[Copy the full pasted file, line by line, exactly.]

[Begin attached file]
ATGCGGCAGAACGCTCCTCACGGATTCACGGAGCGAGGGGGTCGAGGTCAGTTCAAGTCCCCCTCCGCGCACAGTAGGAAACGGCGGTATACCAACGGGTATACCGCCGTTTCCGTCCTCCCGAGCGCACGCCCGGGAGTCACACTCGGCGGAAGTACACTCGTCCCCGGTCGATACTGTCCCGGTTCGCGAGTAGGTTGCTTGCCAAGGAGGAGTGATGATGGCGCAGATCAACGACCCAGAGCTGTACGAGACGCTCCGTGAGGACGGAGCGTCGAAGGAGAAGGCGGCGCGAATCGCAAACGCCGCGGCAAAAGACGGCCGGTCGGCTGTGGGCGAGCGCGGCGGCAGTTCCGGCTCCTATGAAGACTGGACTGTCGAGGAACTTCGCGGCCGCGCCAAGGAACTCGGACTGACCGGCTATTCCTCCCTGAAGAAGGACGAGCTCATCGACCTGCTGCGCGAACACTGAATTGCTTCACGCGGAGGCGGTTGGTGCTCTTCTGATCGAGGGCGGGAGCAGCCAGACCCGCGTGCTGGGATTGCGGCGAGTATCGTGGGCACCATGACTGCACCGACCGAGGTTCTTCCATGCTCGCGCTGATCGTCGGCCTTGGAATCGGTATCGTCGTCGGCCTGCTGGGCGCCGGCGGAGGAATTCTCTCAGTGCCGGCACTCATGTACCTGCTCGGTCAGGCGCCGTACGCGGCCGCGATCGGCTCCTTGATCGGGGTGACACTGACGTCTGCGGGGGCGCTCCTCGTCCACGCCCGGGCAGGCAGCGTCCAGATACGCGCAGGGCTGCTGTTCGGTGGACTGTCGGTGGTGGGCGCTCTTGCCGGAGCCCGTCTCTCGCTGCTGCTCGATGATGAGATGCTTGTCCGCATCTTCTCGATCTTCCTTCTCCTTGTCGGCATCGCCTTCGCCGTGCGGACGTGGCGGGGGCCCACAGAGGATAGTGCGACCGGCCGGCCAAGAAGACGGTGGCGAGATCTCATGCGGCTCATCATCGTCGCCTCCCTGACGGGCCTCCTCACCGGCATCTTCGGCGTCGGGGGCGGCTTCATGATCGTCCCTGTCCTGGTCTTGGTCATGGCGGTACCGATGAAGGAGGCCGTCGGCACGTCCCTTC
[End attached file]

ATGCGGCAGAACGCTCCTCACGGATTCACGGAGCGAGGGGGTCGAGGTCAGTTCAAGTCCCCCTCCGCGCACAGTAGGAAACGGCGGTATACCAACGGGTATACCGCCGTTTCCGTCCTCCCGAGCGCACGCCCGGGAGTCACACTCGGCGGAAGTACACTCGTCCCCGGTCGATACTGTCCCGGTTCGCGAGTAGGTTGCTTGCCAAGGAGGAGTGATGATGGCGCAGATCAACGACCCAGAGCTGTACGAGACGCTCCGTGAGGACGGAGCGTCGAAGGAGAAGGCGGCGCGAATCGCAAACGCCGCGGCAAAAGACGGCCGGTCGGCTGTGGGCGAGCGCGGCGGCAGTTCCGGCTCCTATGAAGACTGGACTGTCGAGGAACTTCGCGGCCGCGCCAAGGAACTCGGACTGACCGGCTATTCCTCCCTGAAGAAGGACGAGCTCATCGACCTGCTGCGCGAACACTGAATTGCTTCACGCGGAGGCGGTTGGTGCTCTTCTGATCGAGGGCGGGAGCAGCCAGACCCGCGTGCTGGGATTGCGGCGAGTATCGTGGGCACCATGACTGCACCGACCGAGGTTCTTCCATGCTCGCGCTGATCGTCGGCCTTGGAATCGGTATCGTCGTCGGCCTGCTGGGCGCCGGCGGAGGAATTCTCTCAGTGCCGGCACTCATGTACCTGCTCGGTCAGGCGCCGTACGCGGCCGCGATCGGCTCCTTGATCGGGGTGACACTGACGTCTGCGGGGGCGCTCCTCGTCCACGCCCGGGCAGGCAGCGTCCAGATACGCGCAGGGCTGCTGTTCGGTGGACTGTCGGTGGTGGGCGCTCTTGCCGGAGCCCGTCTCTCGCTGCTGCTCGATGATGAGATGCTTGTCCGCATCTTCTCGATCTTCCTTCTCCTTGTCGGCATCGCCTTCGCCGTGCGGACGTGGCGGGGGCCCACAGAGGATAGTGCGACCGGCCGGCCAAGAAGACGGTGGCGAGATCTCATGCGGCTCATCATCGTCGCCTCCCTGACGGGCCTCCTCACCGGCATCTTCGGCGTCGGGGGCGGCTTCATGATCGTCCCTGTCCTGGTCTTGGTCATGGCGGTACCGATGAAGGAGGCCGTCGGCACGTCCCTTC